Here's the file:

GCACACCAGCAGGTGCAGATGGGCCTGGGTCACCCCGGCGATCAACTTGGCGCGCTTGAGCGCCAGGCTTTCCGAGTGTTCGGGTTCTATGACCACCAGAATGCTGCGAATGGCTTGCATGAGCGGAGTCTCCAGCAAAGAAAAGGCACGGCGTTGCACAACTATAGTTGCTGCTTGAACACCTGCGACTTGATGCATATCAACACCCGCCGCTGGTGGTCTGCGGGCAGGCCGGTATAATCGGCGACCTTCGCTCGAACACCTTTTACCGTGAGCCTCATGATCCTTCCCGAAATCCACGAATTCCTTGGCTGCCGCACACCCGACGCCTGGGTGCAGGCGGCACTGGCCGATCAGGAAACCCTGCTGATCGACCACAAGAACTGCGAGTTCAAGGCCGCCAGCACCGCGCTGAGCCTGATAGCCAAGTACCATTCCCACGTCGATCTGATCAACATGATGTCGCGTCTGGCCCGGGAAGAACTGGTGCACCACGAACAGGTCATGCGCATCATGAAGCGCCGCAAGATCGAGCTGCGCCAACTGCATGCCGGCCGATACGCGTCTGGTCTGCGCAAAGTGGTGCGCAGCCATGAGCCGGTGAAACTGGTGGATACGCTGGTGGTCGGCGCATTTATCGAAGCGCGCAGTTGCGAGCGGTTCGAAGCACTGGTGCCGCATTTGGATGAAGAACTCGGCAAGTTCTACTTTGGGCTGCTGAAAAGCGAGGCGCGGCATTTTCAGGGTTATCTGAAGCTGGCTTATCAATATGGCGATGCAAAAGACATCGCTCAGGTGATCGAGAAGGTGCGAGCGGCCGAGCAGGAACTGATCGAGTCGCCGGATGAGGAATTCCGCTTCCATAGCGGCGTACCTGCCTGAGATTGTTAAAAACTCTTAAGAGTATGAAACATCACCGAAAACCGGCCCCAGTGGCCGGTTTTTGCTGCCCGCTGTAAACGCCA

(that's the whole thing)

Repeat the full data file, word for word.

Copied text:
GCACACCAGCAGGTGCAGATGGGCCTGGGTCACCCCGGCGATCAACTTGGCGCGCTTGAGCGCCAGGCTTTCCGAGTGTTCGGGTTCTATGACCACCAGAATGCTGCGAATGGCTTGCATGAGCGGAGTCTCCAGCAAAGAAAAGGCACGGCGTTGCACAACTATAGTTGCTGCTTGAACACCTGCGACTTGATGCATATCAACACCCGCCGCTGGTGGTCTGCGGGCAGGCCGGTATAATCGGCGACCTTCGCTCGAACACCTTTTACCGTGAGCCTCATGATCCTTCCCGAAATCCACGAATTCCTTGGCTGCCGCACACCCGACGCCTGGGTGCAGGCGGCACTGGCCGATCAGGAAACCCTGCTGATCGACCACAAGAACTGCGAGTTCAAGGCCGCCAGCACCGCGCTGAGCCTGATAGCCAAGTACCATTCCCACGTCGATCTGATCAACATGATGTCGCGTCTGGCCCGGGAAGAACTGGTGCACCACGAACAGGTCATGCGCATCATGAAGCGCCGCAAGATCGAGCTGCGCCAACTGCATGCCGGCCGATACGCGTCTGGTCTGCGCAAAGTGGTGCGCAGCCATGAGCCGGTGAAACTGGTGGATACGCTGGTGGTCGGCGCATTTATCGAAGCGCGCAGTTGCGAGCGGTTCGAAGCACTGGTGCCGCATTTGGATGAAGAACTCGGCAAGTTCTACTTTGGGCTGCTGAAAAGCGAGGCGCGGCATTTTCAGGGTTATCTGAAGCTGGCTTATCAATATGGCGATGCAAAAGACATCGCTCAGGTGATCGAGAAGGTGCGAGCGGCCGAGCAGGAACTGATCGAGTCGCCGGATGAGGAATTCCGCTTCCATAGCGGCGTACCTGCCTGAGATTGTTAAAAACTCTTAAGAGTATGAAACATCACCGAAAACCGGCCCCAGTGGCCGGTTTTTGCTGCCCGCTGTAAACGCCA